Always be timely
This should be obvious to anyone, but some RV park buyers blow their negotiations through the simple act of not being timely. They show up late to meetings, or call an hour later than they promised. They say they sent the contract out that day when the postmark shows the day after. These type of minor issues send the signal to the seller that you are not to be trusted, and this could have a huge impact on their opinion of your honesty. For example, if you are always late and then need an extension to the financing contingency, the seller is going to think “why should I – they probably still haven’t even applied to the bank yet?”
RV park negotiation is an art form, but one that you can learn rapidly if you just use common sense. Forget what you’ve read in negotiation books from the bookstore – the truth is that the win/win method is king and the more you can be on the seller’s team the better the deal always turns out for you.
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In Praise Of Sam Zell’s New Book
Sam Zell has the unique honor of being the largest owner of RV parks in the U.S. What makes him truly famous is that he’s also been the biggest owner of office buildings and apartments, too. The reason he’s been so successful is his ability to see everything as an algorithm of risk. His general rule on real estate is that “if it has low risk and high reward, you always buy it, and if it has high risk and low reward, you never buy it”. His new book “Am I Being Too Subtle” came out in bookstores a couple months ago. And it’s a terrific read on his basic principles of business and real estate. If you have some time and want to learn some very interesting viewpoints on life and business, then this book is highly recommended.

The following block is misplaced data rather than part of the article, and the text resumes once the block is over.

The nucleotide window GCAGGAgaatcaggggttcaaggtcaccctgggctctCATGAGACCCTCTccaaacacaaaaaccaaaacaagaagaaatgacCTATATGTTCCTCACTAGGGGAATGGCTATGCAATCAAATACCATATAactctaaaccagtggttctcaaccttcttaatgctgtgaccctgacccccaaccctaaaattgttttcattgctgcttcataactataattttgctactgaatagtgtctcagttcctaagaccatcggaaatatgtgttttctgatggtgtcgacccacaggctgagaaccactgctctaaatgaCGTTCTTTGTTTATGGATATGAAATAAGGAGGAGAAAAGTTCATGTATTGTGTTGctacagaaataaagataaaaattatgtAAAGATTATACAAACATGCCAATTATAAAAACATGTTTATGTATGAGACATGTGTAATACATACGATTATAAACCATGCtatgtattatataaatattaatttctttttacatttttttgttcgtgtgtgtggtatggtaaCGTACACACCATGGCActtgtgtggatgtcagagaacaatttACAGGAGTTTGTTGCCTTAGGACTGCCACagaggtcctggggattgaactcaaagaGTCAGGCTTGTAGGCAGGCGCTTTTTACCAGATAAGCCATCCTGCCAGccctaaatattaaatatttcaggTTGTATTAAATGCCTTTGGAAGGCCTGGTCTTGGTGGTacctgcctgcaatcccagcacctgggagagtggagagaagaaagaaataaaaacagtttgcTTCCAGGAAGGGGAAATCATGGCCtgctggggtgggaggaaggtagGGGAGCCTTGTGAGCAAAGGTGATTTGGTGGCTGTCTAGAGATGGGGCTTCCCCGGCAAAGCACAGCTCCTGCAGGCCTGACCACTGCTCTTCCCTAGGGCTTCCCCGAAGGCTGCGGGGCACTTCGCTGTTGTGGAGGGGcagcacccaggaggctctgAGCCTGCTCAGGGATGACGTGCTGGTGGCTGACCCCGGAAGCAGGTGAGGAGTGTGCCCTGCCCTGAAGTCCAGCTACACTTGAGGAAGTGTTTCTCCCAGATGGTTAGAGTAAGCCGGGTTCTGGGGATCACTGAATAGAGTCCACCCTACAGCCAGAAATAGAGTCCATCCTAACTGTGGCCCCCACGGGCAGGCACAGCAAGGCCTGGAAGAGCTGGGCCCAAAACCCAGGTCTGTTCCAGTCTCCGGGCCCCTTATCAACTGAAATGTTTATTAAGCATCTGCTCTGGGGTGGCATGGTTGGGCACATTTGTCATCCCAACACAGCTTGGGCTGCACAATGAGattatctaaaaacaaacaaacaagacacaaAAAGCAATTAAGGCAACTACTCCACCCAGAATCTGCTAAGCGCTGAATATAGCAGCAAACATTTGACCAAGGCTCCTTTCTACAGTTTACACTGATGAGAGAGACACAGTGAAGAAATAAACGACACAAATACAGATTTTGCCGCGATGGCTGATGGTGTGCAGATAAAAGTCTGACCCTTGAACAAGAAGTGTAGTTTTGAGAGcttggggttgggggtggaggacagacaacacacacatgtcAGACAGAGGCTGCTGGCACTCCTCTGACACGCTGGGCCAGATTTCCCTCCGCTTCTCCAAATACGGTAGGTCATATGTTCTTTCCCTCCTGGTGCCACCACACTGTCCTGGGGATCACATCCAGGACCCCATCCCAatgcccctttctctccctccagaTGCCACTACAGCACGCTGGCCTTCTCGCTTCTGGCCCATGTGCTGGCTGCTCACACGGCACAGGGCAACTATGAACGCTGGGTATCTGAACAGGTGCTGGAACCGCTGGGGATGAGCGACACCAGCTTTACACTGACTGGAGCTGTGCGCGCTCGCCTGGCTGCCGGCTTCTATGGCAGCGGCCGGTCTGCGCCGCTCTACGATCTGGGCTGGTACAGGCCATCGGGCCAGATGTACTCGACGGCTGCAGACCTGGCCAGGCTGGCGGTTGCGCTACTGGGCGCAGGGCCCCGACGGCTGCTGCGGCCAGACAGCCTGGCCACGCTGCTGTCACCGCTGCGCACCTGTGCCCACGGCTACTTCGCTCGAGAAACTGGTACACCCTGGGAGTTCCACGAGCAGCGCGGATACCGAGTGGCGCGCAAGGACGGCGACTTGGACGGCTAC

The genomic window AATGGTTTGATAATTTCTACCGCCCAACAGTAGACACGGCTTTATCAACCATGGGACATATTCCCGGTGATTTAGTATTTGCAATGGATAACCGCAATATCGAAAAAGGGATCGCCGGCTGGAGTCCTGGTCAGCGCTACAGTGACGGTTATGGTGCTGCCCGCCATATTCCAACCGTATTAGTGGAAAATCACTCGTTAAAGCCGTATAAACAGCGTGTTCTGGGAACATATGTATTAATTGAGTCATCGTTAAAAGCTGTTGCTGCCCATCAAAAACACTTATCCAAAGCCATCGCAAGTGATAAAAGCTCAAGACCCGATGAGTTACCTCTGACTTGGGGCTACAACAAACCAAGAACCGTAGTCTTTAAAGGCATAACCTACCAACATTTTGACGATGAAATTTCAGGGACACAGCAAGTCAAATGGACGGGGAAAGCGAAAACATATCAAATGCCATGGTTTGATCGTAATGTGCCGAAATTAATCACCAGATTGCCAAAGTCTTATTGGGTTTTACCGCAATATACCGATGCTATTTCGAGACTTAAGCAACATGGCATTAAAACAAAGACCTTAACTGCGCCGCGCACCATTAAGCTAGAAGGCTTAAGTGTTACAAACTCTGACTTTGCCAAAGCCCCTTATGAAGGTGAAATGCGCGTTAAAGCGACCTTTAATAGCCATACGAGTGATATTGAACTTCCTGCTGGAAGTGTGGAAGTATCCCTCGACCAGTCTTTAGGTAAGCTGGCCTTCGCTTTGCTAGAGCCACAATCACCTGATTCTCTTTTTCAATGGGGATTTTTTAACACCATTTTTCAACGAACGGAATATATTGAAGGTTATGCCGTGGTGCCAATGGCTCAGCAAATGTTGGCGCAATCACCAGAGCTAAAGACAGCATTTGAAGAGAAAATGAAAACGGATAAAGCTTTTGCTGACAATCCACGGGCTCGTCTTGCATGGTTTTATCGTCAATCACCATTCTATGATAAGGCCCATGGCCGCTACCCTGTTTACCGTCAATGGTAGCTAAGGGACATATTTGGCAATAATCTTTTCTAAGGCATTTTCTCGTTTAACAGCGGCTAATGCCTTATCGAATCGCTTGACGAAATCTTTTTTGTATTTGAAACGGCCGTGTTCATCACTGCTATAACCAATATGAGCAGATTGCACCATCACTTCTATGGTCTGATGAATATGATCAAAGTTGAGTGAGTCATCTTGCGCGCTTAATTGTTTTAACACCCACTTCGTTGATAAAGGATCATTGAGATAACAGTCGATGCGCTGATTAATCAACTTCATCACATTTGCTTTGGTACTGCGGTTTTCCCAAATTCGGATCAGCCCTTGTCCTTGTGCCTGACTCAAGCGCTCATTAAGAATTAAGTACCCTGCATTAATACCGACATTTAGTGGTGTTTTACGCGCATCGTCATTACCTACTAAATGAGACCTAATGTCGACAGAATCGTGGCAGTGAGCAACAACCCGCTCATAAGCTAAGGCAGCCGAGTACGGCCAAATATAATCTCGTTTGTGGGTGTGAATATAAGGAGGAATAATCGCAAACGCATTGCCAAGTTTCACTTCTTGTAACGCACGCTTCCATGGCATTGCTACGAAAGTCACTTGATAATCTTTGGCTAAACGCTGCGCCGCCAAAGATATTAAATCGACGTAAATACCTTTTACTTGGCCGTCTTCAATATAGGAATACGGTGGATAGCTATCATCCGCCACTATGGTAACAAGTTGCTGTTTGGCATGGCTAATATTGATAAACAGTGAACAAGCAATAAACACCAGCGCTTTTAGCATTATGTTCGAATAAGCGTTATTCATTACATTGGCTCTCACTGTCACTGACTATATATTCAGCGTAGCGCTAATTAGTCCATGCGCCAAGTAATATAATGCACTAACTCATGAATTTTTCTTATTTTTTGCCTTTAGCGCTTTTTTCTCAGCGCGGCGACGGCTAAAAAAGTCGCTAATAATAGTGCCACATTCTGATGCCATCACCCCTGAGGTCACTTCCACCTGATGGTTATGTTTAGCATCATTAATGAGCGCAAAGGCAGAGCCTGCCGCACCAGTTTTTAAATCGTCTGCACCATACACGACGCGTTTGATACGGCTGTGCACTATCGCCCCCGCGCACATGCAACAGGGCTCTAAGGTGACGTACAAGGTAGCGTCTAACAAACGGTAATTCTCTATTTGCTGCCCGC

What Do You Have To Offer Your Customers – And How Can You Enhance That?
RV customers want to be entertained. They are staying at your RV park to spend time with friends and family, to commune with nature, but also to do fun things. And the bigger your list of entertainment options, the longer they’ll stay with you – and the more likely they’ll come back. So what are some great venues you can create for your customers?
This is an excellent amenity for a number of reasons. It can be used virtually year-round, it offers protection from rain and sun, and it keeps the nature in. Any activity that your guests can dream of is appropriate for a pavilion. You can build these for as little as $10,000, and they are a major fixture at most RV parks. They also do not require a very large footprint of land and have no operating costs, besides sweeping and painting periodically.